The first book I read on the subject was “On the beach” by Nevil Shute. Deadly radiation from the nuclear war started in the northern hemisphere was drifting on the wind slowly, but oh so surely, to Australia. It was certain death and the book looked at what people did while they waited.
I’m sure no-one could have read that book or seen the film without asking themselves, “What would I do?” This play The Bridge on at the Bakehouse Theatre as part of the Fringe, answers this question for a young couple (Caitlin Docking and Nick Rinke) who have come across each other as they wander desperately around, seemingly the only survivors of such a global holocaust. He has convinced her that there is a place where others are gathered, where there is food, water, a warm welcome and “everything we need to start over”. All they have to do is get there. It’s a long way but it’s their only chance of life and it lies at the other end of the Golden Gate Bridge in San Francisco.
We meet them when they have travelled far together and share a half a jar of tinned apricots that he has found (“you wouldn’t want to know where” he says) with such sumptuous pleasure, you can almost taste them. But what do they talk about? They tell each other stories, he tries to teach her to dance and then confesses he doesn’t know how but how can they talk about a subject about which there can be nothing left to say after all this wearisome time? As a frontispiece of Shute’s novel there is a quotation from T.S. Eliot’s “The Hollow Men”
“In this last of meeting places
We grope together
And avoid speech
Gathered on this beach of the tumid river”.
They have nothing left to say on the subject as themselves so they become two other people by means of a sheet, a torch and their hands. They become “Captain” and “Loo-tenant” and talk along with their hands in a fine display of shadowgraphy. It’s a clever art and it’s amazing how menacing the fingers can look when the character is being devious or angry and how you can see tonsils when they laugh! You get sucked in like watching a Punch and Judy show when the characters become “real”. The lieutenant is sycophantic, the captain is bossy but things get sorted about what to do next. Such characteristics don’t prevail when they are face to face and they rely on each other, clinging in terror sometimes at their thoughts but their alter egos and her mobile phone on which she plays the song “San Francisco” keep them sane and oddly reassured.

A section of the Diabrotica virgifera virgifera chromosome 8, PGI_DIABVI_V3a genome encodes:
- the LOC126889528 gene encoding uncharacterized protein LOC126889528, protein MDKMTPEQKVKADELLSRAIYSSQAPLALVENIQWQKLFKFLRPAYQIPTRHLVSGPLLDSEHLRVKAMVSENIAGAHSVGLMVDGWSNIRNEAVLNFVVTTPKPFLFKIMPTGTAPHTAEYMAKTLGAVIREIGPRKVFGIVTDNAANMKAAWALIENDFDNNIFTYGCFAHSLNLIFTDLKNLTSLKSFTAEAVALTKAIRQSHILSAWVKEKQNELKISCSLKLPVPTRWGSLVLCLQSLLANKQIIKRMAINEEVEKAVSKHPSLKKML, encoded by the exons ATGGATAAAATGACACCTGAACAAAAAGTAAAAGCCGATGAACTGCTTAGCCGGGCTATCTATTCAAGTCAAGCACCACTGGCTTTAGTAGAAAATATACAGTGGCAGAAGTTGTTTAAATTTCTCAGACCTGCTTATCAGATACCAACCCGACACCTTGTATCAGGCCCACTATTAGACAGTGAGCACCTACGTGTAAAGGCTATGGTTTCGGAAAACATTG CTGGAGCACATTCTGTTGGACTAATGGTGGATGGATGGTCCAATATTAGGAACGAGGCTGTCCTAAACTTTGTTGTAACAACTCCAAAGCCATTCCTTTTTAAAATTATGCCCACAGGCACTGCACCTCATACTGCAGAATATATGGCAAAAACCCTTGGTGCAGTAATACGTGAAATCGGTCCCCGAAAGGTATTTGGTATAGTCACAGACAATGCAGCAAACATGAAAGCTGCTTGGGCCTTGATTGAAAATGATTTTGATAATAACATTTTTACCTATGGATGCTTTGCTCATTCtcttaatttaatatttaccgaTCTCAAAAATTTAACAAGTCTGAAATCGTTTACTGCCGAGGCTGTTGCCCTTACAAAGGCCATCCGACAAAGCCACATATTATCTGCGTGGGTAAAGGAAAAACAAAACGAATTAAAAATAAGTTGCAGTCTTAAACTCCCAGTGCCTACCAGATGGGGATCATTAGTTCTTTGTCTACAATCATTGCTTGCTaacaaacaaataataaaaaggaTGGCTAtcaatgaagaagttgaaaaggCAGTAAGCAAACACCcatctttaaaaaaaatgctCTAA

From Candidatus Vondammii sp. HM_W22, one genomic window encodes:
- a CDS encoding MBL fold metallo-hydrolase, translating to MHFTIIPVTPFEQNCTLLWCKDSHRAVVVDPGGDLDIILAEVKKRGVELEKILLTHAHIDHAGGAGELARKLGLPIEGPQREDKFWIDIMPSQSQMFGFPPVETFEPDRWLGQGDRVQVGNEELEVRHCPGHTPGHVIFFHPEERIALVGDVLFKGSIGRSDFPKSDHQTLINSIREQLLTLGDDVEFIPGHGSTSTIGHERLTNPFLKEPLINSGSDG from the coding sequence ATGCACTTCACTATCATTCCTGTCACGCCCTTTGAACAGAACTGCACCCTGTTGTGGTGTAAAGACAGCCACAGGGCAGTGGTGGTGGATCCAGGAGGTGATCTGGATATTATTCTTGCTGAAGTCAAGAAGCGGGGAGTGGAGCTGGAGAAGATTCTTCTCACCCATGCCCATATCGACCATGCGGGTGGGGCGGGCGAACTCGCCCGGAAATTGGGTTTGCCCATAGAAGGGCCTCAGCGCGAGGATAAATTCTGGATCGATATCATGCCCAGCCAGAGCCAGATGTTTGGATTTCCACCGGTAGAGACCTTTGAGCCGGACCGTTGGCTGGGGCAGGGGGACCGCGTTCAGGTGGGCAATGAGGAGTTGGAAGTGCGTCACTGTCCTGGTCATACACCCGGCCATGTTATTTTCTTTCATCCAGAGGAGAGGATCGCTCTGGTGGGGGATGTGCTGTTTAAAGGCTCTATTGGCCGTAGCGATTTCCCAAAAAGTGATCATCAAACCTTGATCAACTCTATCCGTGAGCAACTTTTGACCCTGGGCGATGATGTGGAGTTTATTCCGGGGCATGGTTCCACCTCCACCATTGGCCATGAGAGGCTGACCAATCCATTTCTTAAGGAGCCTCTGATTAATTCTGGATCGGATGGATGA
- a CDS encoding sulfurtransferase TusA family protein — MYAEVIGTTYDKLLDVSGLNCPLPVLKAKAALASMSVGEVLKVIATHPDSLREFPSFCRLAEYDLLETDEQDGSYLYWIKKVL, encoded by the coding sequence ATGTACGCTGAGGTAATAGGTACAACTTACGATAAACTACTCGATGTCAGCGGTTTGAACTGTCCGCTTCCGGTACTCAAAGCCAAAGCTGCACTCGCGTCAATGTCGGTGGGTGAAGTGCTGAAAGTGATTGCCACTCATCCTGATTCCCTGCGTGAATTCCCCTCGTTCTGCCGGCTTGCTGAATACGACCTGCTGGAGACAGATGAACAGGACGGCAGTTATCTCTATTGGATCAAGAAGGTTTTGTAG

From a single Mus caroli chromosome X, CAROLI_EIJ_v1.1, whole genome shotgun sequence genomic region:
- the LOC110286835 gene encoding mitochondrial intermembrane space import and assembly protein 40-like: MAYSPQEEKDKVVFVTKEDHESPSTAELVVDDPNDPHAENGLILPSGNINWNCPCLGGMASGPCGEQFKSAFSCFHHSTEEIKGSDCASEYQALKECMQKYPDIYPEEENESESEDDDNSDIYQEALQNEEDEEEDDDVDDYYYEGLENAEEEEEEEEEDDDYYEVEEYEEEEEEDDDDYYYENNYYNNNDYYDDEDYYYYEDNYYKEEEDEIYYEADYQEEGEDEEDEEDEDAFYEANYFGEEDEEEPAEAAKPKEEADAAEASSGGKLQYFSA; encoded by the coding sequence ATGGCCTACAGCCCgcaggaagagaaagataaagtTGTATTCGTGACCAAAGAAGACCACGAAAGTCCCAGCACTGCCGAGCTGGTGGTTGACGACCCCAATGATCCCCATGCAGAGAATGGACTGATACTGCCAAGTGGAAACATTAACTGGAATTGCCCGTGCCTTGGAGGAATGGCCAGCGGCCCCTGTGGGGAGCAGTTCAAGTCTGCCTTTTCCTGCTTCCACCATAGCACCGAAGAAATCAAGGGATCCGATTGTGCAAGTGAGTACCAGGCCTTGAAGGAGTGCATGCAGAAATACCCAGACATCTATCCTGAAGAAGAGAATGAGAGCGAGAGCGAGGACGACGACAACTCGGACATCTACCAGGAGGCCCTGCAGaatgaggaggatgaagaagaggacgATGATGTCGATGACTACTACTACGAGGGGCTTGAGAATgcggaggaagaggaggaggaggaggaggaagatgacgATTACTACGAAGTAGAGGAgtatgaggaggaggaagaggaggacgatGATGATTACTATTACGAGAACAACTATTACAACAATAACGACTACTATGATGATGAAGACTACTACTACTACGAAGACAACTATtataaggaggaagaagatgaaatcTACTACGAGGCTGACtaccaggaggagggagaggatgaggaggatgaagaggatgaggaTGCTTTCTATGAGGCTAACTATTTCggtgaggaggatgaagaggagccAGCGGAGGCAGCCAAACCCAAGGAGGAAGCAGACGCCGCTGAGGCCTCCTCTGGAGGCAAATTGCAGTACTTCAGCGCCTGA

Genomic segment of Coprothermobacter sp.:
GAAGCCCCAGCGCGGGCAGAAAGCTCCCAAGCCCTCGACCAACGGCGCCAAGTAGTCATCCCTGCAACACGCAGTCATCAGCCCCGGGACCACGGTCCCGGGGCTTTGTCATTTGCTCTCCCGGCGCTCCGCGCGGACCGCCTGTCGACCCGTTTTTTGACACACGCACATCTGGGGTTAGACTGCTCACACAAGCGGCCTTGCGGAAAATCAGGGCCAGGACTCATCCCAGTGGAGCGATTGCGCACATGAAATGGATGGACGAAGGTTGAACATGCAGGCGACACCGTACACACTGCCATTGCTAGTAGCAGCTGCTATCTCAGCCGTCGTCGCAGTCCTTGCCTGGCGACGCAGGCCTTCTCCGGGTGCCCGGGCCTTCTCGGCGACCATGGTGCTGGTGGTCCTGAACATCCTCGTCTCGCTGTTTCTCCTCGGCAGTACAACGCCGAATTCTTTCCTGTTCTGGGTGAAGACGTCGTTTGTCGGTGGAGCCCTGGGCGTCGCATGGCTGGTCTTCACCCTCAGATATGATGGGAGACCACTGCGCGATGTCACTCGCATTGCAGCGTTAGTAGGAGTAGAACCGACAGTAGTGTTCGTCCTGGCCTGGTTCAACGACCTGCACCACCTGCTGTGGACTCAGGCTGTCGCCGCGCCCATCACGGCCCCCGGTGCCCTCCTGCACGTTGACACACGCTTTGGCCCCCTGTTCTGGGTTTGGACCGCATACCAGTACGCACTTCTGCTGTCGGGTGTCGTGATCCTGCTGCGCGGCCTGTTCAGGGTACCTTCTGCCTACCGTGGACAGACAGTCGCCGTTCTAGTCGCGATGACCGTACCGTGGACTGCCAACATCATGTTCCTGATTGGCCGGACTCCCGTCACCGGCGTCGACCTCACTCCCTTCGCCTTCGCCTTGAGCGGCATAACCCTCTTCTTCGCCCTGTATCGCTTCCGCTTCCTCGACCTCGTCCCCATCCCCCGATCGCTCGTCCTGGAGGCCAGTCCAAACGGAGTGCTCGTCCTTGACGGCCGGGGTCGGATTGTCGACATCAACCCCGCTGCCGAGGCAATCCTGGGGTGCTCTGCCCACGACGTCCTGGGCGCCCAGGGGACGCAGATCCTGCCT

"If you're going to San Francisco
Be sure to wear some flowers in your hair
If you're going to San Francisco
You're gonna meet some gentle people there."
The two young actors, who also wrote this play, carry it along convincingly and well and their skills at shadowgraphy add another very effective dimension to theatre arts which has faded from the repertoire over the years but makes a welcome return in this play. It’s the first time they have performed it as a full length play outside of their native Canada. It is directed by Paul Weston, stage managed by Sierra Wylie and Lighting and Sound is by Stephen Dean. It's certainly worth seeing.
Green Eggs & Ham/Canada presents
by Caitlin Docking and Nick Rinke
Director Paul Weston
Venue: The Bakehouse Theatre | 255 Angas Street, Adelaide.
Dates: 19 – 24 Feb 2018
Tickets: $13 – $15
Bookings: 1300621255 | www.bakehousetheatre.com